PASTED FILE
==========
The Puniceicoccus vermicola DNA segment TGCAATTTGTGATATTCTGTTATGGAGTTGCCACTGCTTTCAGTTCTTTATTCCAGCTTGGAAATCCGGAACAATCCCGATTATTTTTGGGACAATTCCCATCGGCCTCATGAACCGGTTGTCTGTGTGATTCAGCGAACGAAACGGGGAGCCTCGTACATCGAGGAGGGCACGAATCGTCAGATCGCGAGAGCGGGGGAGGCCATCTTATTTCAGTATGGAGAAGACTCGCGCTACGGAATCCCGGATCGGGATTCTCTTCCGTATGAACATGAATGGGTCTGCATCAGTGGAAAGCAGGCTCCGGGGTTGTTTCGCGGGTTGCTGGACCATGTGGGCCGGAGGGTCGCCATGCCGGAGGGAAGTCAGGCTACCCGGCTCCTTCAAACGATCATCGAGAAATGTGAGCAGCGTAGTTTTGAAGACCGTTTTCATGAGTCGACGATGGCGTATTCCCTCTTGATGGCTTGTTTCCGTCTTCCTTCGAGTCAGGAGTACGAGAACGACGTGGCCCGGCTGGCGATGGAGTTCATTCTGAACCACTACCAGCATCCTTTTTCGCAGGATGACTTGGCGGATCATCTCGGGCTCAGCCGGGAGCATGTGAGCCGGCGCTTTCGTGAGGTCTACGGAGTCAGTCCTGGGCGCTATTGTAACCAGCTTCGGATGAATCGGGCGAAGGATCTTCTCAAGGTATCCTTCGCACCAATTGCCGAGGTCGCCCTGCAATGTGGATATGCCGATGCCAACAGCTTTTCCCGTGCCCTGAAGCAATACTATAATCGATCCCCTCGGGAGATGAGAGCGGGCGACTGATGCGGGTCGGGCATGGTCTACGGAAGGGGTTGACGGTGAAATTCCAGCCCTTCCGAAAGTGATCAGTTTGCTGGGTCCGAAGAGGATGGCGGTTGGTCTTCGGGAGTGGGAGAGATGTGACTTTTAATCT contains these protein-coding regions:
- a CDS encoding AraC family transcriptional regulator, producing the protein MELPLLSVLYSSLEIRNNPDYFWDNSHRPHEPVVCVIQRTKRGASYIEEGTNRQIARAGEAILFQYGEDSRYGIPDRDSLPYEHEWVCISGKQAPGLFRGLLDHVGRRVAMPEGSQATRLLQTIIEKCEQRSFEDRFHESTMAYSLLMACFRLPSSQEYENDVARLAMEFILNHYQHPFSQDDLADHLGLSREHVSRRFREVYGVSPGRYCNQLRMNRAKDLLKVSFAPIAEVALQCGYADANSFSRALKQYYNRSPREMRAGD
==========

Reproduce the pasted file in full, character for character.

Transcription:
The Puniceicoccus vermicola DNA segment TGCAATTTGTGATATTCTGTTATGGAGTTGCCACTGCTTTCAGTTCTTTATTCCAGCTTGGAAATCCGGAACAATCCCGATTATTTTTGGGACAATTCCCATCGGCCTCATGAACCGGTTGTCTGTGTGATTCAGCGAACGAAACGGGGAGCCTCGTACATCGAGGAGGGCACGAATCGTCAGATCGCGAGAGCGGGGGAGGCCATCTTATTTCAGTATGGAGAAGACTCGCGCTACGGAATCCCGGATCGGGATTCTCTTCCGTATGAACATGAATGGGTCTGCATCAGTGGAAAGCAGGCTCCGGGGTTGTTTCGCGGGTTGCTGGACCATGTGGGCCGGAGGGTCGCCATGCCGGAGGGAAGTCAGGCTACCCGGCTCCTTCAAACGATCATCGAGAAATGTGAGCAGCGTAGTTTTGAAGACCGTTTTCATGAGTCGACGATGGCGTATTCCCTCTTGATGGCTTGTTTCCGTCTTCCTTCGAGTCAGGAGTACGAGAACGACGTGGCCCGGCTGGCGATGGAGTTCATTCTGAACCACTACCAGCATCCTTTTTCGCAGGATGACTTGGCGGATCATCTCGGGCTCAGCCGGGAGCATGTGAGCCGGCGCTTTCGTGAGGTCTACGGAGTCAGTCCTGGGCGCTATTGTAACCAGCTTCGGATGAATCGGGCGAAGGATCTTCTCAAGGTATCCTTCGCACCAATTGCCGAGGTCGCCCTGCAATGTGGATATGCCGATGCCAACAGCTTTTCCCGTGCCCTGAAGCAATACTATAATCGATCCCCTCGGGAGATGAGAGCGGGCGACTGATGCGGGTCGGGCATGGTCTACGGAAGGGGTTGACGGTGAAATTCCAGCCCTTCCGAAAGTGATCAGTTTGCTGGGTCCGAAGAGGATGGCGGTTGGTCTTCGGGAGTGGGAGAGATGTGACTTTTAATCT contains these protein-coding regions:
- a CDS encoding AraC family transcriptional regulator, producing the protein MELPLLSVLYSSLEIRNNPDYFWDNSHRPHEPVVCVIQRTKRGASYIEEGTNRQIARAGEAILFQYGEDSRYGIPDRDSLPYEHEWVCISGKQAPGLFRGLLDHVGRRVAMPEGSQATRLLQTIIEKCEQRSFEDRFHESTMAYSLLMACFRLPSSQEYENDVARLAMEFILNHYQHPFSQDDLADHLGLSREHVSRRFREVYGVSPGRYCNQLRMNRAKDLLKVSFAPIAEVALQCGYADANSFSRALKQYYNRSPREMRAGD